by Susan M. McCurry, PhD
The 21st annual UW Alzheimer’s Disease Research Center (ADRC) Public Forum was held on June 7th at Olympic College in Bremerton, Washington. Over 75 people attended this informative and well-received event. The Northwest Research Group on Aging and the Alzheimer’s Association provided information booths, distributed educational materials, and answered questions before and after the presentations.
Dr. Susan McCurry introduced the speakers for the evening: Dr. Stennis Watson, Assistant Professor of Psychiatry and Behavioral Sciences at the UW School of Medicine and the VA Puget Sound Health Care System; and Dr. Rebecca Logsdon, Research Associate Professor in Psychosocial and Community Health at the Northwest Research Group on Aging in the UW School of Nursing. After their presentations, both speakers answered questions from the audience and provided an opportunity for individuals to share their stories and concerns about caregiving.
Dr. Watson presented, “Sugar on the Brain: What Do Diabetes and Insulin Have To Do with Alzheimer’s Disease?” He discussed the relationship between blood sugar regulation and cognition in older adults, and described several research studies investigating whether medications and exercise can improve insulin resistance and memory in older adults.
Diabetes affects the body’s ability to maintain stable blood sugar levels. There are two forms of diabetes: Type 1, which is an autoimmune disease that attacks cells in the pancreas so they are unable to secret insulin; and Type 2 (adult- onset diabetes), which causes insulin secreted by the pancreas to be less effective in keeping blood sugar levels at normal levels. Type 2 diabetes increases a person’s risk for memory loss, and recent research has found that persons with Alzheimer’s disease are more likely to have problems with blood sugar regulation.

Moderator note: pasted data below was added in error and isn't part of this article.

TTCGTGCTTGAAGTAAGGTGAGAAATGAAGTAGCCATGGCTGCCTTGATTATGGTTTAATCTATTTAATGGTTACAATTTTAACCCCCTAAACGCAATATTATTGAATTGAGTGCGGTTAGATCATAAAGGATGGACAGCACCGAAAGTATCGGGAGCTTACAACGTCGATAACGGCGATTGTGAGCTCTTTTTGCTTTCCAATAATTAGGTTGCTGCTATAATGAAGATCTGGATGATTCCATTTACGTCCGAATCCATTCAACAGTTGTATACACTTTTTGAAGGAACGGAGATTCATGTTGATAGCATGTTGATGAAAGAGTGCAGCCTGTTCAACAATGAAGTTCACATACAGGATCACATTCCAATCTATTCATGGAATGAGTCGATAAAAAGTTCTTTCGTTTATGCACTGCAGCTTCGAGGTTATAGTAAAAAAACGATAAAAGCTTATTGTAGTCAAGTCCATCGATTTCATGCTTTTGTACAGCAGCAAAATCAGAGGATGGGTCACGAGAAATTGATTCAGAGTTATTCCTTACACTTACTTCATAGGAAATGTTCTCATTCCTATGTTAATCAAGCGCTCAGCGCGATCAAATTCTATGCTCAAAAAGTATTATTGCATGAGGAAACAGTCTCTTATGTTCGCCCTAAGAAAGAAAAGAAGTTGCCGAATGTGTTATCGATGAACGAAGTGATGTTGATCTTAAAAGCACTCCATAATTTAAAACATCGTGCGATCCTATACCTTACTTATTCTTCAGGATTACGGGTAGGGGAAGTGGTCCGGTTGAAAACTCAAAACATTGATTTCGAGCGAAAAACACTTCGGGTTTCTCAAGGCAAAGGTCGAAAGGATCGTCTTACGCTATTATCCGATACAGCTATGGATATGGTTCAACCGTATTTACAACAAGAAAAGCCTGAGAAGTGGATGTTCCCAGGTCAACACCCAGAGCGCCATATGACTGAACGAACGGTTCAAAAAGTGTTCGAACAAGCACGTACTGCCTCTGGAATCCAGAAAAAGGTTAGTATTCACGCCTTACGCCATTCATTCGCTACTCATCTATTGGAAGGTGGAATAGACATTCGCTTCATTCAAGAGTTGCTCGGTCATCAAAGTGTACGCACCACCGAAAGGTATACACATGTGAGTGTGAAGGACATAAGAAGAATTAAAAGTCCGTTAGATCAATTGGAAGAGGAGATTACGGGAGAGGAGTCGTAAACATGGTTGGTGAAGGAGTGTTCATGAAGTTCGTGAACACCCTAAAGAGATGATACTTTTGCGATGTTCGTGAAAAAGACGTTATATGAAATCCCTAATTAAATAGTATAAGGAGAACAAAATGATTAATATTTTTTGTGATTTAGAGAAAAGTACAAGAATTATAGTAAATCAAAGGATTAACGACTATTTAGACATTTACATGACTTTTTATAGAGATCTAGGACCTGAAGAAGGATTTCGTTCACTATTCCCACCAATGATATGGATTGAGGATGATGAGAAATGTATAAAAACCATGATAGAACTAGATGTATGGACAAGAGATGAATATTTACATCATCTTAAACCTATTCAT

This inability of the body to utilize insulin effectively (insulin resistance) is associated with chronic elevations in both blood sugar and blood insulin. Insulin resistance is a feature of Type 2 diabetes.
Dr. Watson, Dr. Suzanne Craft, Dr. Laura Baker, and their colleagues at the UW/VA Memory Wellness Program used PET scans (a neuroimaging technique that can measure the brain’s use of glucose) to show that insulin resistance is associated with lower brain activity in parts of the brain also affected by Alzheimer’s disease. They also found that individuals with insulin resistance who took pioglitazone (a diabetes medication that improves insulin sensitivity) had better blood sugar levels and scores on memory tests after sixteen weeks than subjects who took a placebo medication.
Drs. Watson and Craft’s research offers an exciting new approach to possibly preventing or treating cognitive decline in older adults. They are currently conducting research on another medication, rosiglitazone, to try and slow the rate of cognitive decline in older adults who are at risk for developing Alzheimer’s disease. In a separate study, they are also investigating the effects of exercise on insulin sensitivity and memory in older adults.